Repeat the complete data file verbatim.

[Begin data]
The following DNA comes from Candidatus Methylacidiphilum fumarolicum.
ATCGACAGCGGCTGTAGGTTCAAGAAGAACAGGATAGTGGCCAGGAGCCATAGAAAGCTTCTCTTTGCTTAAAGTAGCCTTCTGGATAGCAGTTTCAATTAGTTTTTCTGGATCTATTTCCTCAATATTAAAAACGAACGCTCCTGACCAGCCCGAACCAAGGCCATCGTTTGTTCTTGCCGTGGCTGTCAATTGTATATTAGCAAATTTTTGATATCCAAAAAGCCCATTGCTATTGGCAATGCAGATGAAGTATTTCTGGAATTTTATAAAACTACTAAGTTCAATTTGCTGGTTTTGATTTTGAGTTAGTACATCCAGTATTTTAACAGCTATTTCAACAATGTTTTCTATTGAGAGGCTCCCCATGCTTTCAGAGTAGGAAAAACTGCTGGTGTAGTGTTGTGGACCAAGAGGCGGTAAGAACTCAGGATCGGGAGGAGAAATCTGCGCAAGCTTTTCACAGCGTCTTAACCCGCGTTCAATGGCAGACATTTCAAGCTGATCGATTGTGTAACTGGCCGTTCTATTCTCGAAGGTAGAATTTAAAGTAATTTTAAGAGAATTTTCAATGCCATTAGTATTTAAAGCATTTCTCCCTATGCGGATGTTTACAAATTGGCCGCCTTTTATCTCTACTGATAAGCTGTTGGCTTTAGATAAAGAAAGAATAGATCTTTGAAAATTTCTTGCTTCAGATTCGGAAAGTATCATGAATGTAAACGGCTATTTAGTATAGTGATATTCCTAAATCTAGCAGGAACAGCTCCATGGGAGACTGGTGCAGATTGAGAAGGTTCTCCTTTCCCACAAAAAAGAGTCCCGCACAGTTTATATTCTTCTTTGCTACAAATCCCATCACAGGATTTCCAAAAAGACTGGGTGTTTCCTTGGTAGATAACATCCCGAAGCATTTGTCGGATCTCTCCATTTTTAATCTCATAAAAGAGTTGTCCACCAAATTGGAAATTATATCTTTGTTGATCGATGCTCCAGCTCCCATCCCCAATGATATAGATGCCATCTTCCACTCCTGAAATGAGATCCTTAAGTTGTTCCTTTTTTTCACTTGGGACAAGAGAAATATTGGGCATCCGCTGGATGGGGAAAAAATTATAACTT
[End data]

The following DNA comes from Candidatus Methylacidiphilum fumarolicum.
ATCGACAGCGGCTGTAGGTTCAAGAAGAACAGGATAGTGGCCAGGAGCCATAGAAAGCTTCTCTTTGCTTAAAGTAGCCTTCTGGATAGCAGTTTCAATTAGTTTTTCTGGATCTATTTCCTCAATATTAAAAACGAACGCTCCTGACCAGCCCGAACCAAGGCCATCGTTTGTTCTTGCCGTGGCTGTCAATTGTATATTAGCAAATTTTTGATATCCAAAAAGCCCATTGCTATTGGCAATGCAGATGAAGTATTTCTGGAATTTTATAAAACTACTAAGTTCAATTTGCTGGTTTTGATTTTGAGTTAGTACATCCAGTATTTTAACAGCTATTTCAACAATGTTTTCTATTGAGAGGCTCCCCATGCTTTCAGAGTAGGAAAAACTGCTGGTGTAGTGTTGTGGACCAAGAGGCGGTAAGAACTCAGGATCGGGAGGAGAAATCTGCGCAAGCTTTTCACAGCGTCTTAACCCGCGTTCAATGGCAGACATTTCAAGCTGATCGATTGTGTAACTGGCCGTTCTATTCTCGAAGGTAGAATTTAAAGTAATTTTAAGAGAATTTTCAATGCCATTAGTATTTAAAGCATTTCTCCCTATGCGGATGTTTACAAATTGGCCGCCTTTTATCTCTACTGATAAGCTGTTGGCTTTAGATAAAGAAAGAATAGATCTTTGAAAATTTCTTGCTTCAGATTCGGAAAGTATCATGAATGTAAACGGCTATTTAGTATAGTGATATTCCTAAATCTAGCAGGAACAGCTCCATGGGAGACTGGTGCAGATTGAGAAGGTTCTCCTTTCCCACAAAAAAGAGTCCCGCACAGTTTATATTCTTCTTTGCTACAAATCCCATCACAGGATTTCCAAAAAGACTGGGTGTTTCCTTGGTAGATAACATCCCGAAGCATTTGTCGGATCTCTCCATTTTTAATCTCATAAAAGAGTTGTCCACCAAATTGGAAATTATATCTTTGTTGATCGATGCTCCAGCTCCCATCCCCAATGATATAGATGCCATCTTCCACTCCTGAAATGAGATCCTTAAGTTGTTCCTTTTTTTCACTTGGGACAAGAGAAATATTGGGCATCCGCTGGATGGGGAAAAAATTATAACTT